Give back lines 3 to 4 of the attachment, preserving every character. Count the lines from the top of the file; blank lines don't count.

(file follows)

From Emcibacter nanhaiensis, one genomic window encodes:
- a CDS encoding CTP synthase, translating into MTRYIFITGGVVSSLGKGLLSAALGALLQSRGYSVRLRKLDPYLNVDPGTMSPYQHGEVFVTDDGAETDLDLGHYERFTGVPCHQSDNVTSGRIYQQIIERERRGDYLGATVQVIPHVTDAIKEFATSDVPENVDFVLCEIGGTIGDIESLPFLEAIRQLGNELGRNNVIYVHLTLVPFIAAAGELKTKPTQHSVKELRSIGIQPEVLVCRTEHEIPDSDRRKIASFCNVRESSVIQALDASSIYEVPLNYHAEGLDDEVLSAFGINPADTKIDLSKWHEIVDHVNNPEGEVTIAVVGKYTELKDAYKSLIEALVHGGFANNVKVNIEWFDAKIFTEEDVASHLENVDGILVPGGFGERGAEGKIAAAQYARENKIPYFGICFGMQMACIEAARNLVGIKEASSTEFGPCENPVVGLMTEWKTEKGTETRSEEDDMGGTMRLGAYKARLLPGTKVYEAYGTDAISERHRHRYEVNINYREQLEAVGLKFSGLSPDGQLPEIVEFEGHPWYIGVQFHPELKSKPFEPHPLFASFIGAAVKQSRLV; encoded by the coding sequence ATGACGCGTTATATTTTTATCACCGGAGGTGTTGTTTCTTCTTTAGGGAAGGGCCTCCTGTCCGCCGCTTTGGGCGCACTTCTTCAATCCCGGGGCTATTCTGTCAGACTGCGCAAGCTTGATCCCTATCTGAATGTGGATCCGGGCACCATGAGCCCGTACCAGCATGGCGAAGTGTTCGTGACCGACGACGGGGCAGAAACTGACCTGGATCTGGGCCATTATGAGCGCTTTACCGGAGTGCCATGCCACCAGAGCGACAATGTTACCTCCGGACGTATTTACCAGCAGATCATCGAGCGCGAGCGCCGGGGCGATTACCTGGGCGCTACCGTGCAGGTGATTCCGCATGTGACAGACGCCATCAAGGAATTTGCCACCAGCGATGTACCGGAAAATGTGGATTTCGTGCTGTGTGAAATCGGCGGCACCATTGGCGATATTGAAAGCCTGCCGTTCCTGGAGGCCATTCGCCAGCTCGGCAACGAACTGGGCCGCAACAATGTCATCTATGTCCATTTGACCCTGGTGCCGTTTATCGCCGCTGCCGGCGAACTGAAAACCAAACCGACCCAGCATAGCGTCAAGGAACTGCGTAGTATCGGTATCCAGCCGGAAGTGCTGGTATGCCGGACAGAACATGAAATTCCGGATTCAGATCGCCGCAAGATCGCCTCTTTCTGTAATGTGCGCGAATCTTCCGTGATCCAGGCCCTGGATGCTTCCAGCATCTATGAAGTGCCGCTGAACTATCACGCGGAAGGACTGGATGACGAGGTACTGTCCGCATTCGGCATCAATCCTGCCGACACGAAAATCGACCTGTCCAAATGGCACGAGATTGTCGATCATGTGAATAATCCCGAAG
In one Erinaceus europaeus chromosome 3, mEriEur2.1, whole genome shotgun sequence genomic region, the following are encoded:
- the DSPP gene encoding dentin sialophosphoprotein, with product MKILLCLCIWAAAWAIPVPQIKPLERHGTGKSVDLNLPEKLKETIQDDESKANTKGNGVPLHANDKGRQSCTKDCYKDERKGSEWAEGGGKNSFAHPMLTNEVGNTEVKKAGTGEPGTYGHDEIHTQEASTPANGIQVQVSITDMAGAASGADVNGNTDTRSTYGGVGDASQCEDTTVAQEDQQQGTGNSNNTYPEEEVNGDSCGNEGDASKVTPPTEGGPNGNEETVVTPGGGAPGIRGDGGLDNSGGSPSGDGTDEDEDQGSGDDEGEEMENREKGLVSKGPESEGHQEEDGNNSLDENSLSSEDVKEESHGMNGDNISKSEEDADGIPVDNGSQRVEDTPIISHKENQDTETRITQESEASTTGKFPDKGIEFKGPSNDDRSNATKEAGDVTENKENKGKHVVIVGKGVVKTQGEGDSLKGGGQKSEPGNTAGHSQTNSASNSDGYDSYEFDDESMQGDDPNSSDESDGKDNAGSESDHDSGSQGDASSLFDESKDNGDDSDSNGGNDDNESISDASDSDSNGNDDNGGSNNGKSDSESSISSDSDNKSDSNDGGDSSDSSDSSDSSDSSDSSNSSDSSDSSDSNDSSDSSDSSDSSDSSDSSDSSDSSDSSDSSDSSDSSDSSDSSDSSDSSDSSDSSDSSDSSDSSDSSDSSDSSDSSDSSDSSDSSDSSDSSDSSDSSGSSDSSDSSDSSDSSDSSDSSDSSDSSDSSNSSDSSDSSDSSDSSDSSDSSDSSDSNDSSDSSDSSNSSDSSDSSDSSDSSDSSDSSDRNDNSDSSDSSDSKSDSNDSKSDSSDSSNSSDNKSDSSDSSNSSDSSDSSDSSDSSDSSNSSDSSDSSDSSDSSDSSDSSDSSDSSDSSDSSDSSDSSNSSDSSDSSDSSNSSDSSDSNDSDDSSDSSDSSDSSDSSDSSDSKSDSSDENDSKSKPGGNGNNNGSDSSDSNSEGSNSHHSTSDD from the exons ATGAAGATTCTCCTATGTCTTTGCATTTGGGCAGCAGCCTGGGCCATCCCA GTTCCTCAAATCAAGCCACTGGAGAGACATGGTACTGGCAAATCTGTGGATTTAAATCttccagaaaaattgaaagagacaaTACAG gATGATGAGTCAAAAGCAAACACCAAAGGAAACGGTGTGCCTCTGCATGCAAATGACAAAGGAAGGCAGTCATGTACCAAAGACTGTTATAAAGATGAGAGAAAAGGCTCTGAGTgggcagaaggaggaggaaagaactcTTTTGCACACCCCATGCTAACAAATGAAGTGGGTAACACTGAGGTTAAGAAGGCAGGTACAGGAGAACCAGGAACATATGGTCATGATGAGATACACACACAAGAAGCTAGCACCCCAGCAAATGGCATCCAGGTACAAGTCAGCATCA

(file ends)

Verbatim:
In one Erinaceus europaeus chromosome 3, mEriEur2.1, whole genome shotgun sequence genomic region, the following are encoded:
- the DSPP gene encoding dentin sialophosphoprotein, with product MKILLCLCIWAAAWAIPVPQIKPLERHGTGKSVDLNLPEKLKETIQDDESKANTKGNGVPLHANDKGRQSCTKDCYKDERKGSEWAEGGGKNSFAHPMLTNEVGNTEVKKAGTGEPGTYGHDEIHTQEASTPANGIQVQVSITDMAGAASGADVNGNTDTRSTYGGVGDASQCEDTTVAQEDQQQGTGNSNNTYPEEEVNGDSCGNEGDASKVTPPTEGGPNGNEETVVTPGGGAPGIRGDGGLDNSGGSPSGDGTDEDEDQGSGDDEGEEMENREKGLVSKGPESEGHQEEDGNNSLDENSLSSEDVKEESHGMNGDNISKSEEDADGIPVDNGSQRVEDTPIISHKENQDTETRITQESEASTTGKFPDKGIEFKGPSNDDRSNATKEAGDVTENKENKGKHVVIVGKGVVKTQGEGDSLKGGGQKSEPGNTAGHSQTNSASNSDGYDSYEFDDESMQGDDPNSSDESDGKDNAGSESDHDSGSQGDASSLFDESKDNGDDSDSNGGNDDNESISDASDSDSNGNDDNGGSNNGKSDSESSISSDSDNKSDSNDGGDSSDSSDSSDSSDSSDSSNSSDSSDSSDSNDSSDSSDSSDSSDSSDSSDSSDSSDSSDSSDSSDSSDSSDSSDSSDSSDSSDSSDSSDSSDSSDSSDSSDSSDSSDSSDSSDSSDSSDSSDSSDSSGSSDSSDSSDSSDSSDSSDSSDSSDSSDSSNSSDSSDSSDSSDSSDSSDSSDSSDSNDSSDSSDSSNSSDSSDSSDSSDSSDSSDSSDRNDNSDSSDSSDSKSDSNDSKSDSSDSSNSSDNKSDSSDSSNSSDSSDSSDSSDSSDSSNSSDSSDSSDSSDSSDSSDSSDSSDSSDSSDSSDSSDSSNSSDSSDSSDSSNSSDSSDSNDSDDSSDSSDSSDSSDSSDSSDSKSDSSDENDSKSKPGGNGNNNGSDSSDSNSEGSNSHHSTSDD from the exons ATGAAGATTCTCCTATGTCTTTGCATTTGGGCAGCAGCCTGGGCCATCCCA GTTCCTCAAATCAAGCCACTGGAGAGACATGGTACTGGCAAATCTGTGGATTTAAATCttccagaaaaattgaaagagacaaTACAG gATGATGAGTCAAAAGCAAACACCAAAGGAAACGGTGTGCCTCTGCATGCAAATGACAAAGGAAGGCAGTCATGTACCAAAGACTGTTATAAAGATGAGAGAAAAGGCTCTGAGTgggcagaaggaggaggaaagaactcTTTTGCACACCCCATGCTAACAAATGAAGTGGGTAACACTGAGGTTAAGAAGGCAGGTACAGGAGAACCAGGAACATATGGTCATGATGAGATACACACACAAGAAGCTAGCACCCCAGCAAATGGCATCCAGGTACAAGTCAGCATCA